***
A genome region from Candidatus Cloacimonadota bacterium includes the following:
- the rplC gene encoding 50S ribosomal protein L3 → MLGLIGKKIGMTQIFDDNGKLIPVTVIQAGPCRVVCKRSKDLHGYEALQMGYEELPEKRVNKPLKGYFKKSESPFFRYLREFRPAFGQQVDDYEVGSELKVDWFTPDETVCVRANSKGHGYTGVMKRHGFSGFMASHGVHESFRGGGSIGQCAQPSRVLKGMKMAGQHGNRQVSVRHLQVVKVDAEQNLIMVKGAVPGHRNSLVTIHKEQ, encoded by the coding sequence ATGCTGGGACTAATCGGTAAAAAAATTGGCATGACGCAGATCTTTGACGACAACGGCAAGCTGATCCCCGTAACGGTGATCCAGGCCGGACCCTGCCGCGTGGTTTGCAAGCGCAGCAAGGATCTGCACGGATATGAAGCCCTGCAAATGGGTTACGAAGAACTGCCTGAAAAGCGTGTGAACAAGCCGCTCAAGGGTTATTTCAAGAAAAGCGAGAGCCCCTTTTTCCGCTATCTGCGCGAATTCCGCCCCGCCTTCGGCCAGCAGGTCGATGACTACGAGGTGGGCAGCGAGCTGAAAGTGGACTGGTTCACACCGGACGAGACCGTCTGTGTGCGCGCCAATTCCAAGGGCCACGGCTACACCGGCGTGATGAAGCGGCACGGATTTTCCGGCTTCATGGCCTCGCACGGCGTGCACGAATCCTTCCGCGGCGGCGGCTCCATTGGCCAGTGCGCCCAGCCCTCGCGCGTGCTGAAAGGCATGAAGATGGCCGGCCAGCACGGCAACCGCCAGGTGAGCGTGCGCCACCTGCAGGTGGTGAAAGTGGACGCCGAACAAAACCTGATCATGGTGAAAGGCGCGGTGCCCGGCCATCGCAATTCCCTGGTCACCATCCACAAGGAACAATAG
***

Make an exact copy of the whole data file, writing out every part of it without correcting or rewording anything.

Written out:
A genome region from Candidatus Cloacimonadota bacterium includes the following:
- the rplC gene encoding 50S ribosomal protein L3 → MLGLIGKKIGMTQIFDDNGKLIPVTVIQAGPCRVVCKRSKDLHGYEALQMGYEELPEKRVNKPLKGYFKKSESPFFRYLREFRPAFGQQVDDYEVGSELKVDWFTPDETVCVRANSKGHGYTGVMKRHGFSGFMASHGVHESFRGGGSIGQCAQPSRVLKGMKMAGQHGNRQVSVRHLQVVKVDAEQNLIMVKGAVPGHRNSLVTIHKEQ, encoded by the coding sequence ATGCTGGGACTAATCGGTAAAAAAATTGGCATGACGCAGATCTTTGACGACAACGGCAAGCTGATCCCCGTAACGGTGATCCAGGCCGGACCCTGCCGCGTGGTTTGCAAGCGCAGCAAGGATCTGCACGGATATGAAGCCCTGCAAATGGGTTACGAAGAACTGCCTGAAAAGCGTGTGAACAAGCCGCTCAAGGGTTATTTCAAGAAAAGCGAGAGCCCCTTTTTCCGCTATCTGCGCGAATTCCGCCCCGCCTTCGGCCAGCAGGTCGATGACTACGAGGTGGGCAGCGAGCTGAAAGTGGACTGGTTCACACCGGACGAGACCGTCTGTGTGCGCGCCAATTCCAAGGGCCACGGCTACACCGGCGTGATGAAGCGGCACGGATTTTCCGGCTTCATGGCCTCGCACGGCGTGCACGAATCCTTCCGCGGCGGCGGCTCCATTGGCCAGTGCGCCCAGCCCTCGCGCGTGCTGAAAGGCATGAAGATGGCCGGCCAGCACGGCAACCGCCAGGTGAGCGTGCGCCACCTGCAGGTGGTGAAAGTGGACGCCGAACAAAACCTGATCATGGTGAAAGGCGCGGTGCCCGGCCATCGCAATTCCCTGGTCACCATCCACAAGGAACAATAG